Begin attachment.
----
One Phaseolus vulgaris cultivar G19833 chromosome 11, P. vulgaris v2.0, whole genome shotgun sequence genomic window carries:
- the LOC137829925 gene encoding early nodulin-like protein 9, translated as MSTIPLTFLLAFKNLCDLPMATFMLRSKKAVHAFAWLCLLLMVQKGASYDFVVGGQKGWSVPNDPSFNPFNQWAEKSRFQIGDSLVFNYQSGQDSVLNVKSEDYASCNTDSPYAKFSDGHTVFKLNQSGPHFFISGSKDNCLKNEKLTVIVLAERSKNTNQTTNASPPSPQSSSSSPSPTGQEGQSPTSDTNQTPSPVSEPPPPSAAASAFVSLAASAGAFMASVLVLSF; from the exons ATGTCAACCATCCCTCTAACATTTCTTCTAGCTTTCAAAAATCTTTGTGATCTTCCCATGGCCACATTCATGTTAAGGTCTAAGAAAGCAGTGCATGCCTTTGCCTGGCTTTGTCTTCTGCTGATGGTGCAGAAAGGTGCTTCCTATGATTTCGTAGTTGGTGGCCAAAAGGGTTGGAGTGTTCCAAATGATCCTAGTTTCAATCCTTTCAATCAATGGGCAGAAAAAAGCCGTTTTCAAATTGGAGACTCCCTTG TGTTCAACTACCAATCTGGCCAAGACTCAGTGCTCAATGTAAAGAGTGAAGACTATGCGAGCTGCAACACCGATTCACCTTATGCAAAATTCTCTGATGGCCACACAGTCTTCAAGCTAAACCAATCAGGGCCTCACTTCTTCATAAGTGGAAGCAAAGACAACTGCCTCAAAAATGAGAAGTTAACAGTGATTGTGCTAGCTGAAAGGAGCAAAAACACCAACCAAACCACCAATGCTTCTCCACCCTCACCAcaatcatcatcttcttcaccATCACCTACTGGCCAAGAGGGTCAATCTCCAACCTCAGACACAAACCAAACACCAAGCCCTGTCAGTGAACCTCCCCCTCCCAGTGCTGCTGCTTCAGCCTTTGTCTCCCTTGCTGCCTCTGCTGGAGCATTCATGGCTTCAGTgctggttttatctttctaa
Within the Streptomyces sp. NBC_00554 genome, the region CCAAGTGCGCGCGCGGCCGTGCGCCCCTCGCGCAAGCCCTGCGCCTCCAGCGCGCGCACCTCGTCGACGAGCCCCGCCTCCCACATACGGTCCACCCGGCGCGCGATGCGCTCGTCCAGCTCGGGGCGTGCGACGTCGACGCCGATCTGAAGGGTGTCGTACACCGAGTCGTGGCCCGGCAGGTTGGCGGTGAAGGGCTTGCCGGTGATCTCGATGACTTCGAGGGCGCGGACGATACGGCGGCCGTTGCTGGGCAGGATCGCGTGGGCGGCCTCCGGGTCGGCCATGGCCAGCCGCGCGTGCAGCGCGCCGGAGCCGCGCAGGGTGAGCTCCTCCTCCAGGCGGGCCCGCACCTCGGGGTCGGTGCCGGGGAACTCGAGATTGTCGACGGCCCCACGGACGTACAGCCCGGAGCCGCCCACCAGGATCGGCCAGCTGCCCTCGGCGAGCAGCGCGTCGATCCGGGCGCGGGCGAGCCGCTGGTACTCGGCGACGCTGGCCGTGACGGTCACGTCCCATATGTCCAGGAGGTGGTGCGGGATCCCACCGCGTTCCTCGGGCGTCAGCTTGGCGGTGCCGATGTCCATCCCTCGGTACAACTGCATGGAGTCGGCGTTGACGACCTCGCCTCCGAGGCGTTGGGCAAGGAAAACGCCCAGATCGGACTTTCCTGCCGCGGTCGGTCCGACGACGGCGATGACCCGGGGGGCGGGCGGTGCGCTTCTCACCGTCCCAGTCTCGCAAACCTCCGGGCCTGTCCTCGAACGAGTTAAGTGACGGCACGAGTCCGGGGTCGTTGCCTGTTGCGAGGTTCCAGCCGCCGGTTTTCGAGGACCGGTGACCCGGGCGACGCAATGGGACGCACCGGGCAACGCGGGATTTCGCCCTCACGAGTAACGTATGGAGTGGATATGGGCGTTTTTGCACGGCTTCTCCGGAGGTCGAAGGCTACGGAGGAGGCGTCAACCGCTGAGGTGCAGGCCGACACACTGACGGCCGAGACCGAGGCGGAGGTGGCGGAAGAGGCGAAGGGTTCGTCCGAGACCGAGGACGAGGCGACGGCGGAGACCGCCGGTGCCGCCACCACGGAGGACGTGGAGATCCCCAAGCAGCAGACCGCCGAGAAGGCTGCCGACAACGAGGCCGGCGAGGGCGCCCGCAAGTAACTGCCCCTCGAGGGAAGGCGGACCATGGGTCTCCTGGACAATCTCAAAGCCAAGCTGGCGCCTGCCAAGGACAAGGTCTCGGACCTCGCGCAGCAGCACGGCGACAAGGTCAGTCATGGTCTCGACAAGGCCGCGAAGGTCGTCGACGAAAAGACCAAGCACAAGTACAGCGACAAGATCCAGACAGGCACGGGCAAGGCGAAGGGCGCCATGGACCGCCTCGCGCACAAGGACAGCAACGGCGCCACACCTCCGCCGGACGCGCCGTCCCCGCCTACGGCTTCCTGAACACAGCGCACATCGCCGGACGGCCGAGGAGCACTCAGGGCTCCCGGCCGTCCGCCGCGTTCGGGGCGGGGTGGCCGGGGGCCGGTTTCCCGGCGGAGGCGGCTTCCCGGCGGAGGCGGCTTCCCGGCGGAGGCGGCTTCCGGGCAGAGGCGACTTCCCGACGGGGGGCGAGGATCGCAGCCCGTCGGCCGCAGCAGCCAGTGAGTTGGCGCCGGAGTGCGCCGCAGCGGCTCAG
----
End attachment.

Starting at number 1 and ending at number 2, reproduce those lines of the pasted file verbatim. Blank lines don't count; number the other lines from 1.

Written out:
One Phaseolus vulgaris cultivar G19833 chromosome 11, P. vulgaris v2.0, whole genome shotgun sequence genomic window carries:
- the LOC137829925 gene encoding early nodulin-like protein 9, translated as MSTIPLTFLLAFKNLCDLPMATFMLRSKKAVHAFAWLCLLLMVQKGASYDFVVGGQKGWSVPNDPSFNPFNQWAEKSRFQIGDSLVFNYQSGQDSVLNVKSEDYASCNTDSPYAKFSDGHTVFKLNQSGPHFFISGSKDNCLKNEKLTVIVLAERSKNTNQTTNASPPSPQSSSSSPSPTGQEGQSPTSDTNQTPSPVSEPPPPSAAASAFVSLAASAGAFMASVLVLSF; from the exons ATGTCAACCATCCCTCTAACATTTCTTCTAGCTTTCAAAAATCTTTGTGATCTTCCCATGGCCACATTCATGTTAAGGTCTAAGAAAGCAGTGCATGCCTTTGCCTGGCTTTGTCTTCTGCTGATGGTGCAGAAAGGTGCTTCCTATGATTTCGTAGTTGGTGGCCAAAAGGGTTGGAGTGTTCCAAATGATCCTAGTTTCAATCCTTTCAATCAATGGGCAGAAAAAAGCCGTTTTCAAATTGGAGACTCCCTTG TGTTCAACTACCAATCTGGCCAAGACTCAGTGCTCAATGTAAAGAGTGAAGACTATGCGAGCTGCAACACCGATTCACCTTATGCAAAATTCTCTGATGGCCACACAGTCTTCAAGCTAAACCAATCAGGGCCTCACTTCTTCATAAGTGGAAGCAAAGACAACTGCCTCAAAAATGAGAAGTTAACAGTGATTGTGCTAGCTGAAAGGAGCAAAAACACCAACCAAACCACCAATGCTTCTCCACCCTCACCAcaatcatcatcttcttcaccATCACCTACTGGCCAAGAGGGTCAATCTCCAACCTCAGACACAAACCAAACACCAAGCCCTGTCAGTGAACCTCCCCCTCCCAGTGCTGCTGCTTCAGCCTTTGTCTCCCTTGCTGCCTCTGCTGGAGCATTCATGGCTTCAGTgctggttttatctttctaa